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HOME Secretary Sajid Javid will not block the execution of ISIS Beatles pair nor the possibility of them being sent to Guantanamo Bay, secret documents have revealed.

According to a letter from Mr Javid to the US Attorney General Jeff Sessions, the minister says Britain will "demand no assurances" on the death penalty for Alexanda Kotey and Shafee El-Sheikh.

 Letter from Home Secretary Sajid Javid to US Attorney General Jeff Sessions reveals no assurances needed on death penalty

Rex Features

Letter from Home Secretary Sajid Javid to US Attorney General Jeff Sessions reveals no assurances needed on death penalty
 Home Secretary Sajid Javid met US Attorney General Jeff Sessions on May 30 this year

Twiter/Sajid Javid

Home Secretary Sajid Javid met US Attorney General Jeff Sessions on May 30 this year

The pair, who are accused of belonging to the ISIS Beatles beheading gang alongside Jihadi John, were captured by US backed forces in Syria in January.

In a letter uncovered by The Daily Telegraph it reveals the UK Government has agreed to hand over intelligence to help prosecute the captured jihadists and that Britain will not "formally oppose" the pair being sent to the notorious jail.

According to extracts from the letter highlighted in the newspaper, Mr Javid wrote on June 22, 2018: "I am of the view that there are strong reasons for not requiring a death penalty assurance in this specific case, so no such assurances will be sought."

It goes on to say he has "instructed my officials to set out the terms of our assistance and to work with your officials to action the request".

 Alexanda Kotey was captured in January this year

AFP

Alexanda Kotey was captured in January this year
 El Shafee el-Sheikh and Kotey are thought to be a part of the ISIS Beatles gang

AFP

El Shafee el-Sheikh and Kotey are thought to be a part of the ISIS Beatles gang

He spells out that it is a "long held position in the UK to seek death penalty assurances" and that his decision "does not reflect a change in our policy on assistance in US death penalty cases generally" nor the UK Government's "stance on the global abolition of the death penalty".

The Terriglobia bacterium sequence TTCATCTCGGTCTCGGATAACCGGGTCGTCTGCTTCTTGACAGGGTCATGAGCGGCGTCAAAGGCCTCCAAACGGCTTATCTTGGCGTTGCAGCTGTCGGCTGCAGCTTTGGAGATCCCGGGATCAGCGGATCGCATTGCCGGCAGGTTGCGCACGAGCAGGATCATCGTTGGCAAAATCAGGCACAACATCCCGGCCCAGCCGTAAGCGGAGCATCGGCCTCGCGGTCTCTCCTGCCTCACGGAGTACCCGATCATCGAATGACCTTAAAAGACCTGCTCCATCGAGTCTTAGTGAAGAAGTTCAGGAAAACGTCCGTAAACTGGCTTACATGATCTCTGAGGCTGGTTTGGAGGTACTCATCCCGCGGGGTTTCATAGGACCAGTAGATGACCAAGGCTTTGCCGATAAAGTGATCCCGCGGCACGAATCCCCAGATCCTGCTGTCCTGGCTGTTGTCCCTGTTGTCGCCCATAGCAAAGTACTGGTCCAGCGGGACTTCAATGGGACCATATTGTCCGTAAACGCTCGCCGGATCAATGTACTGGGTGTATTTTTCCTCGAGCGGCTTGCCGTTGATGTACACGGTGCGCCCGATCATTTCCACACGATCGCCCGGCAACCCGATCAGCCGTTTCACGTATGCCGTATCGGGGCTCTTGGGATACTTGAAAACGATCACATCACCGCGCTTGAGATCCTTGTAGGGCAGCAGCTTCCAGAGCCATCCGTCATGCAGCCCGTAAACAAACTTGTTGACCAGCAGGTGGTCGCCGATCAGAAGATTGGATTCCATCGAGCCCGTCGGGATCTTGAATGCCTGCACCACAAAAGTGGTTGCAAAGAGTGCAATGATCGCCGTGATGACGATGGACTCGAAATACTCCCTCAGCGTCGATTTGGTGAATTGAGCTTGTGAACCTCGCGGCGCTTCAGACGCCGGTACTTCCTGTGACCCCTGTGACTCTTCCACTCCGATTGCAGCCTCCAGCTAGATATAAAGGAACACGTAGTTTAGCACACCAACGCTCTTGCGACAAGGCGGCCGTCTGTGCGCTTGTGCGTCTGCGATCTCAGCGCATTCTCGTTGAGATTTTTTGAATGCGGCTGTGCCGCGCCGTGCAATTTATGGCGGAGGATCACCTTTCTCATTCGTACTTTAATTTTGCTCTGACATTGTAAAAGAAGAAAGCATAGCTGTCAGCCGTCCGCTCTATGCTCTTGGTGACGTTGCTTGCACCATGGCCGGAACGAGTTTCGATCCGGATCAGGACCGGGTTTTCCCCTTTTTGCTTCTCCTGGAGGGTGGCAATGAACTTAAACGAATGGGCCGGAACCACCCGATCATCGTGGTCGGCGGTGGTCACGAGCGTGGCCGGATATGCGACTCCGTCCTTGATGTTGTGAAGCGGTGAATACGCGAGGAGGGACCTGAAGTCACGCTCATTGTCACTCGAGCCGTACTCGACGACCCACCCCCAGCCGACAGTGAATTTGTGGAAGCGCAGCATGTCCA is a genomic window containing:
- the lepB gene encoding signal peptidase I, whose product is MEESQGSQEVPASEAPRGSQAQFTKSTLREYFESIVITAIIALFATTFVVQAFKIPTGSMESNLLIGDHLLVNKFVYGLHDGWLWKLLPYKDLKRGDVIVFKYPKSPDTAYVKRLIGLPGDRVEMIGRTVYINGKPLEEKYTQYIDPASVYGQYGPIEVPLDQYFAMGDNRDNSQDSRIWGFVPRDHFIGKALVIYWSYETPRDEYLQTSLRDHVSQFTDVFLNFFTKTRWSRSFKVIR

The pair, from west London, deny being involved in the hostage-taking or beheadings.

The men are alleged to have been part of the ISIS 'Beatles' cell known for its brutality in torturing and killing several American, British and Japanese journalists and aid workers in 2014-15.

The cell's leader Mohammed Emwazi, known as Jihadi John, was killed in a US-led drone strike in 2015 in the formerly held ISIS capital Raqqa, Syria.

 Footage of the beheadings of journalists and aid workers including American Peter Kassig were shown online

PA:Press Association

Footage of the beheadings of journalists and aid workers including American Peter Kassig were shown online
 Mohammed Emwazi, known as Jihadi John, was killed in US-led drone strike in 2015

AP:Associated Press

Mohammed Emwazi, known as Jihadi John, was killed in US-led drone strike in 2015
 British humanitarian aid worker Alan Henning was the killed by the jihadist group

PA:Press Association

British humanitarian aid worker Alan Henning was the killed by the jihadist group

The leaked documents also reveal that the Metropolitan Police and FBI have been investigating the two men's activities in Syria for the past four  years, with the paper stating more than 600 witness statements being collected in a criminal inquiry involving 14 other countries.

A UK government source told the paper the revelations in the paper had the "potential to be a political nightmare" and that a lot of MPs would be angry with the "idea of British intelligence sending British citizens potentially to their death or to permanent incarceration".

According to reports Mr Javid believes this country may not be robust enough to ensure a successful prosecution and that American terrorism laws are more effective.

Extracts state: "In light of this, the UK does not currently intend to request, nor actively encourage, the transfer of Kotey and El-Sheikh to the UK to support a future UK based prosecution."

Since their capture there has been a debate over where and how the pair should be prosecuted with families of victims calling for a fair trial whether in the UK or the US.

A Home Office spokeswoman said they do not comment on leaked documents and added: “We continue to engage with the US Government on this issue, as we do on a range of national security issues and in the context of our joint determination to tackle international terrorism and combat violent extremism.

"The UK Government’s position on Guantanamo Bay is that the detention facility should close.”


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